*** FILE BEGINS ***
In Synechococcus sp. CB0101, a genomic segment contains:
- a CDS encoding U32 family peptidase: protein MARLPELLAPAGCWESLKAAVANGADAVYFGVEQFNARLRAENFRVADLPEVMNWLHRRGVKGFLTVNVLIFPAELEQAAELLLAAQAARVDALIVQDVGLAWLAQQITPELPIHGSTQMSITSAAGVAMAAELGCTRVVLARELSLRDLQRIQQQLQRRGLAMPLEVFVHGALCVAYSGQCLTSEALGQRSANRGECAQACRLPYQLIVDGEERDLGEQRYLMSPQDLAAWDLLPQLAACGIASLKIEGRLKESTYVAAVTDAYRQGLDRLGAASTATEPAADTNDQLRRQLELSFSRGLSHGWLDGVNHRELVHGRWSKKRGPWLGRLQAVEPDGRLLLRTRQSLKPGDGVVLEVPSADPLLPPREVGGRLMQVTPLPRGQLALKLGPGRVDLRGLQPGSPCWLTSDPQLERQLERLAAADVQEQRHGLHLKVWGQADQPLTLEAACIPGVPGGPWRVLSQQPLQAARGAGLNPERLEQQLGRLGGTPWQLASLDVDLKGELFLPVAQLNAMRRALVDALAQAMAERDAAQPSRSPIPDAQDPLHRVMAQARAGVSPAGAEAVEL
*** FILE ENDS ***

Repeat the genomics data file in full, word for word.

In Synechococcus sp. CB0101, a genomic segment contains:
- a CDS encoding U32 family peptidase: protein MARLPELLAPAGCWESLKAAVANGADAVYFGVEQFNARLRAENFRVADLPEVMNWLHRRGVKGFLTVNVLIFPAELEQAAELLLAAQAARVDALIVQDVGLAWLAQQITPELPIHGSTQMSITSAAGVAMAAELGCTRVVLARELSLRDLQRIQQQLQRRGLAMPLEVFVHGALCVAYSGQCLTSEALGQRSANRGECAQACRLPYQLIVDGEERDLGEQRYLMSPQDLAAWDLLPQLAACGIASLKIEGRLKESTYVAAVTDAYRQGLDRLGAASTATEPAADTNDQLRRQLELSFSRGLSHGWLDGVNHRELVHGRWSKKRGPWLGRLQAVEPDGRLLLRTRQSLKPGDGVVLEVPSADPLLPPREVGGRLMQVTPLPRGQLALKLGPGRVDLRGLQPGSPCWLTSDPQLERQLERLAAADVQEQRHGLHLKVWGQADQPLTLEAACIPGVPGGPWRVLSQQPLQAARGAGLNPERLEQQLGRLGGTPWQLASLDVDLKGELFLPVAQLNAMRRALVDALAQAMAERDAAQPSRSPIPDAQDPLHRVMAQARAGVSPAGAEAVEL